Again, credit card details are required to activate this free trial, meaning if you can’t afford to pay, be mindful of that time limit. 

A screenshot of the TunnelBear Windows 10 client, showing off various European endpoint destinations, including Norway, Sweden, Denmark, the UK, Ireland, the Netherlands, Germany, France, Switzerland, Romania, Italy, and Spain.

4. TunnelBear

Free option with no time limit, but not ideal for streaming


  • Free version available
  • Clear no-logging policy
  • Wide range of privacy and security features


  • Poor FTP performance from UK endpoints
  • More expensive than many rivals

TunnelBear is a good VPN that offers a number of features for the privacy-conscious user. Sadly, though, the free offering with its rather, uh, bearish 500MB a day to burn through doesn’t make this the best option for streaming. You’ll rinse that data allowance in a matter of minutes, especially if you stream something in HD.

That may be academic anyway: in our last round of testing, TunnelBear failed to give us access to the US Netflix library or BBC iPlayer from outside the UK.

For checking emails and general web browsing, this could be a good solution for anyone working abroad who doesn’t fancy taking a chance with a public Wi-Fi hotspot – the kill-switch feature that automatically disables your connection if the VPN drops will ensure that your traffic is always protected.

We’ve historically recorded good browsing and file transfer speeds with TunnelBear, and would recommend this for pretty much anything you’d want to do online – besides accessing geo-locked content libraries.

Screenshot of Kaspersky Secure Connection running on Windows 10.

5. Kaspersky Secure Connection

Another free option with a small daily allowance


  • Generous free tier
  • Blisteringly fast performance in transfer test speeds
  • Inexpensive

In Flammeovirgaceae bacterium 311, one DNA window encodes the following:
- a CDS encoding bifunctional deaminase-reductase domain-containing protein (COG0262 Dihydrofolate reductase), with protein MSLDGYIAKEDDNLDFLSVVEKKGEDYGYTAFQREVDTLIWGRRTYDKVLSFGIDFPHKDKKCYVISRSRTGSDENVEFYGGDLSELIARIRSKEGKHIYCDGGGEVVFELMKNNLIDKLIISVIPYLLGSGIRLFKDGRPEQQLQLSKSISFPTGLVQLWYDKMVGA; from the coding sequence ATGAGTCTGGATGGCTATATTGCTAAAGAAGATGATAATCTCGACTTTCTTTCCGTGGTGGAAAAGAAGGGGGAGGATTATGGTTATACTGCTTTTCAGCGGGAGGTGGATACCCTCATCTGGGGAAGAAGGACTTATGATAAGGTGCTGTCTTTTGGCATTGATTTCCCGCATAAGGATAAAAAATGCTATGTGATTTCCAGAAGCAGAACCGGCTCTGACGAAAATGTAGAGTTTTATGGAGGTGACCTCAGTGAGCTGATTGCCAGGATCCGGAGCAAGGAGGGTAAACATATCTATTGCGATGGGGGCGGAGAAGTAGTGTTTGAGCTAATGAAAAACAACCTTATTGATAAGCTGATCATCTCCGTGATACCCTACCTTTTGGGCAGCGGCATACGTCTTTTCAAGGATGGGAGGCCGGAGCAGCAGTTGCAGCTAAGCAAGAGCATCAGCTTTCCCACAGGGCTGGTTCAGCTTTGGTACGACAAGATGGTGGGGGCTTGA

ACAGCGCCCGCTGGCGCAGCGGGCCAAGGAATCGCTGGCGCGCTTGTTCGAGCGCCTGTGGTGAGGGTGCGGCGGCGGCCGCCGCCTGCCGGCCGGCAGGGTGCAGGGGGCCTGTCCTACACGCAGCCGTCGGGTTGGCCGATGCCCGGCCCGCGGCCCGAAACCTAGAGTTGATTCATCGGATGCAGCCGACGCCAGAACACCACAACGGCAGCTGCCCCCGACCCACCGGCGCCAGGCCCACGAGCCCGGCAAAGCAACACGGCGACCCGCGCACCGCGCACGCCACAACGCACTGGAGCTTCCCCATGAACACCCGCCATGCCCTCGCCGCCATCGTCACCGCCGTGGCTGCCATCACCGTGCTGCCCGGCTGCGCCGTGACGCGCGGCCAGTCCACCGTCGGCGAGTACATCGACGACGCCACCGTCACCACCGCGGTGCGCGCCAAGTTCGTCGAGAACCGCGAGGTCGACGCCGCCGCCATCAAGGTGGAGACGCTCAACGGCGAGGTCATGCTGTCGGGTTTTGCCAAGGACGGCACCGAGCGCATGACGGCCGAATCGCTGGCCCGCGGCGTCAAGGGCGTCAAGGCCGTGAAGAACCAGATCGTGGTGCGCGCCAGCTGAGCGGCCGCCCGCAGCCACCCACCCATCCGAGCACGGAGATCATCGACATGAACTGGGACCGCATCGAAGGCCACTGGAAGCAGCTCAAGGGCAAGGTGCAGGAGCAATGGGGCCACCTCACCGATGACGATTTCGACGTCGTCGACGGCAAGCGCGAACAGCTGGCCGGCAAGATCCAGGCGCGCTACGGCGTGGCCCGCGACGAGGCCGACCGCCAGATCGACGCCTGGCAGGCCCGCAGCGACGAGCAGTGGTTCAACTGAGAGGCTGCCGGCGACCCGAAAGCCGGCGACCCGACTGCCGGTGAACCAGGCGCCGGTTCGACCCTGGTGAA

• Limited device support, configuration and privacy options
  • Failed to stream US Netflix or BBC iPlayer

If TunnelBear isn’t working out for you for whatever reason, then try Kaspersky Secure Connection, which affords freebie users a (very) small 200MB daily usage cap.

Again, this isn’t really very generous at all, especially compared to the 10GB you get with Windscribe. However, compared with the paid versions, Kaspersky is actually kinder to your wallet than Windscribe, and has consistently achieved good download speeds in our tests.

The lack of an automatic kill-switch means we’d be wary about using this for quickly checking sensitive things on the go if you’re on holiday.

How we test each VPN

It isn’t possible to carry out exhaustive speed testing on VPN services, due to the wide range of factors that can affect the speeds users see at home – local network contention, traffic-shaping policies, for example. However, we still carry out speed tests to get a feel for how each service performs. We test all services using their clients default settings. In addition:

  • We run tests from a London-based connection that typically sees speeds of over 10MB/sec (equivalent to 80Mbps). We test multiple endpoints from each provider in three locations: the UK, the Netherlands, and the USA.
  • Our tables show the best results we can obtain by carrying out large-file downloads via both FTP and thorough a web browser using HTTP. However, its important to note that these figures are a snapshot of performance at a single point in time, rather than being fully representative.
  • While UK and Dutch endpoints typically have only a moderate impact on speed with most providers, connection speeds to the USA were universally poor, with most VPNs clocking download speeds of less than 3MB/sec (24Mbps). A handful of services with highly optimised networks actually improve on our VPN-free reference speeds.
  • We also test whether we’re able to view region-locked streaming video content from three key providers: Netflix, YouTube and BBC iPlayer. Once again, this isnt fully representative as, with the exception of YouTube, streaming video services work hard to identify and block IP addresses associated with VPN endpoints.

Following a change to EU law that requires streaming media services to make European users home content available to them when they travel anywhere else in the EU, it’s no longer possible to access other European Netflix services, so we have ceased testing European Netflix support.